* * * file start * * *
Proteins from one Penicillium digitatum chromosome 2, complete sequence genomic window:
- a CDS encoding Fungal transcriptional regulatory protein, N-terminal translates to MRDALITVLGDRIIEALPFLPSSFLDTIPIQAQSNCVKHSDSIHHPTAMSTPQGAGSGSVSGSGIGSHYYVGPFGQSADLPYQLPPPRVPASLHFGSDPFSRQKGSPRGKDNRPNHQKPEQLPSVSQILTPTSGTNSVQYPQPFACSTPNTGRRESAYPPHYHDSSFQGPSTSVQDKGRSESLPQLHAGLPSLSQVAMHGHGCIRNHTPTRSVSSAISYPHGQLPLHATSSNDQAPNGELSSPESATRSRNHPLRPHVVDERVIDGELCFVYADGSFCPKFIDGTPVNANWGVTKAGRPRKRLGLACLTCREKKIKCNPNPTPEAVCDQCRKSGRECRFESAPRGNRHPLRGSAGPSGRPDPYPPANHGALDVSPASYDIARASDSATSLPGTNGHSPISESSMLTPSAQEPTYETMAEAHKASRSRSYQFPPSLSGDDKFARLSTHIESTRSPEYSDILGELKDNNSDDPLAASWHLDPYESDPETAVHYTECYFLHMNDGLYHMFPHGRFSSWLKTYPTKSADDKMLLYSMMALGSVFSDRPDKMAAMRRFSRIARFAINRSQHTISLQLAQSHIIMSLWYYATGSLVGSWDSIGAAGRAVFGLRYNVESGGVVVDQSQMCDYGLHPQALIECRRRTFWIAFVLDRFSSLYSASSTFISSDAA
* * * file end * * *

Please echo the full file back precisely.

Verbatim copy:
Proteins from one Penicillium digitatum chromosome 2, complete sequence genomic window:
- a CDS encoding Fungal transcriptional regulatory protein, N-terminal translates to MRDALITVLGDRIIEALPFLPSSFLDTIPIQAQSNCVKHSDSIHHPTAMSTPQGAGSGSVSGSGIGSHYYVGPFGQSADLPYQLPPPRVPASLHFGSDPFSRQKGSPRGKDNRPNHQKPEQLPSVSQILTPTSGTNSVQYPQPFACSTPNTGRRESAYPPHYHDSSFQGPSTSVQDKGRSESLPQLHAGLPSLSQVAMHGHGCIRNHTPTRSVSSAISYPHGQLPLHATSSNDQAPNGELSSPESATRSRNHPLRPHVVDERVIDGELCFVYADGSFCPKFIDGTPVNANWGVTKAGRPRKRLGLACLTCREKKIKCNPNPTPEAVCDQCRKSGRECRFESAPRGNRHPLRGSAGPSGRPDPYPPANHGALDVSPASYDIARASDSATSLPGTNGHSPISESSMLTPSAQEPTYETMAEAHKASRSRSYQFPPSLSGDDKFARLSTHIESTRSPEYSDILGELKDNNSDDPLAASWHLDPYESDPETAVHYTECYFLHMNDGLYHMFPHGRFSSWLKTYPTKSADDKMLLYSMMALGSVFSDRPDKMAAMRRFSRIARFAINRSQHTISLQLAQSHIIMSLWYYATGSLVGSWDSIGAAGRAVFGLRYNVESGGVVVDQSQMCDYGLHPQALIECRRRTFWIAFVLDRFSSLYSASSTFISSDAA